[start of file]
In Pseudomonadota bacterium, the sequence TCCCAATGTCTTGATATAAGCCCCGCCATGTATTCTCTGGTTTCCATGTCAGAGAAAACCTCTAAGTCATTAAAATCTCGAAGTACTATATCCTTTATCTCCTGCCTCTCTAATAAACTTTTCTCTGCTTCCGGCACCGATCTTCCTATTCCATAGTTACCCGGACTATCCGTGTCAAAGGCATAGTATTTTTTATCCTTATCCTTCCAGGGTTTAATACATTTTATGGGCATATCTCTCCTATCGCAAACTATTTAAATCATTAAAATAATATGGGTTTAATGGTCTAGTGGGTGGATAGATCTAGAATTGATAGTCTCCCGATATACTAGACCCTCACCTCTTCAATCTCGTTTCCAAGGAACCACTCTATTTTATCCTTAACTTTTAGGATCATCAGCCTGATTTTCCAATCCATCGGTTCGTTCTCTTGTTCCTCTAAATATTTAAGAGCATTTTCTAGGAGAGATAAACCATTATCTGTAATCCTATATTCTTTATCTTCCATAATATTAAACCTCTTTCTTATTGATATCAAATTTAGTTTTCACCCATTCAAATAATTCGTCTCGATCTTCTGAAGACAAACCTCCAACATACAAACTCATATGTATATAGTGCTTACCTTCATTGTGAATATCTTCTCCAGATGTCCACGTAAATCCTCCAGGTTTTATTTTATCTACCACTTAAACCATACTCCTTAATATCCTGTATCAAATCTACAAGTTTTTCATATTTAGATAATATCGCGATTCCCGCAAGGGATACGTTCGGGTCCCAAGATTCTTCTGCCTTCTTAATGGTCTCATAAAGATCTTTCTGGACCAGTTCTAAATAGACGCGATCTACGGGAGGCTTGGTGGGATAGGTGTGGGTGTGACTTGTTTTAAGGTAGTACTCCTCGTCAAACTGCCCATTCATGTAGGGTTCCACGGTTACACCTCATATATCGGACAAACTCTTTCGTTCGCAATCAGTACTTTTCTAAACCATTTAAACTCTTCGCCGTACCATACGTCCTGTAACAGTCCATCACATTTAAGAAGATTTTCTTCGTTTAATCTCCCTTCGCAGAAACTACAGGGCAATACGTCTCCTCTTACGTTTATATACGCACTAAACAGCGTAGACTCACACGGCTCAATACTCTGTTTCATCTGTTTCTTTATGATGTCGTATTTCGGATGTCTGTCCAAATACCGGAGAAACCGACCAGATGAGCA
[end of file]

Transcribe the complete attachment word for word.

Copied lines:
In Pseudomonadota bacterium, the sequence TCCCAATGTCTTGATATAAGCCCCGCCATGTATTCTCTGGTTTCCATGTCAGAGAAAACCTCTAAGTCATTAAAATCTCGAAGTACTATATCCTTTATCTCCTGCCTCTCTAATAAACTTTTCTCTGCTTCCGGCACCGATCTTCCTATTCCATAGTTACCCGGACTATCCGTGTCAAAGGCATAGTATTTTTTATCCTTATCCTTCCAGGGTTTAATACATTTTATGGGCATATCTCTCCTATCGCAAACTATTTAAATCATTAAAATAATATGGGTTTAATGGTCTAGTGGGTGGATAGATCTAGAATTGATAGTCTCCCGATATACTAGACCCTCACCTCTTCAATCTCGTTTCCAAGGAACCACTCTATTTTATCCTTAACTTTTAGGATCATCAGCCTGATTTTCCAATCCATCGGTTCGTTCTCTTGTTCCTCTAAATATTTAAGAGCATTTTCTAGGAGAGATAAACCATTATCTGTAATCCTATATTCTTTATCTTCCATAATATTAAACCTCTTTCTTATTGATATCAAATTTAGTTTTCACCCATTCAAATAATTCGTCTCGATCTTCTGAAGACAAACCTCCAACATACAAACTCATATGTATATAGTGCTTACCTTCATTGTGAATATCTTCTCCAGATGTCCACGTAAATCCTCCAGGTTTTATTTTATCTACCACTTAAACCATACTCCTTAATATCCTGTATCAAATCTACAAGTTTTTCATATTTAGATAATATCGCGATTCCCGCAAGGGATACGTTCGGGTCCCAAGATTCTTCTGCCTTCTTAATGGTCTCATAAAGATCTTTCTGGACCAGTTCTAAATAGACGCGATCTACGGGAGGCTTGGTGGGATAGGTGTGGGTGTGACTTGTTTTAAGGTAGTACTCCTCGTCAAACTGCCCATTCATGTAGGGTTCCACGGTTACACCTCATATATCGGACAAACTCTTTCGTTCGCAATCAGTACTTTTCTAAACCATTTAAACTCTTCGCCGTACCATACGTCCTGTAACAGTCCATCACATTTAAGAAGATTTTCTTCGTTTAATCTCCCTTCGCAGAAACTACAGGGCAATACGTCTCCTCTTACGTTTATATACGCACTAAACAGCGTAGACTCACACGGCTCAATACTCTGTTTCATCTGTTTCTTTATGATGTCGTATTTCGGATGTCTGTCCAAATACCGGAGAAACCGACCAGATGAGCA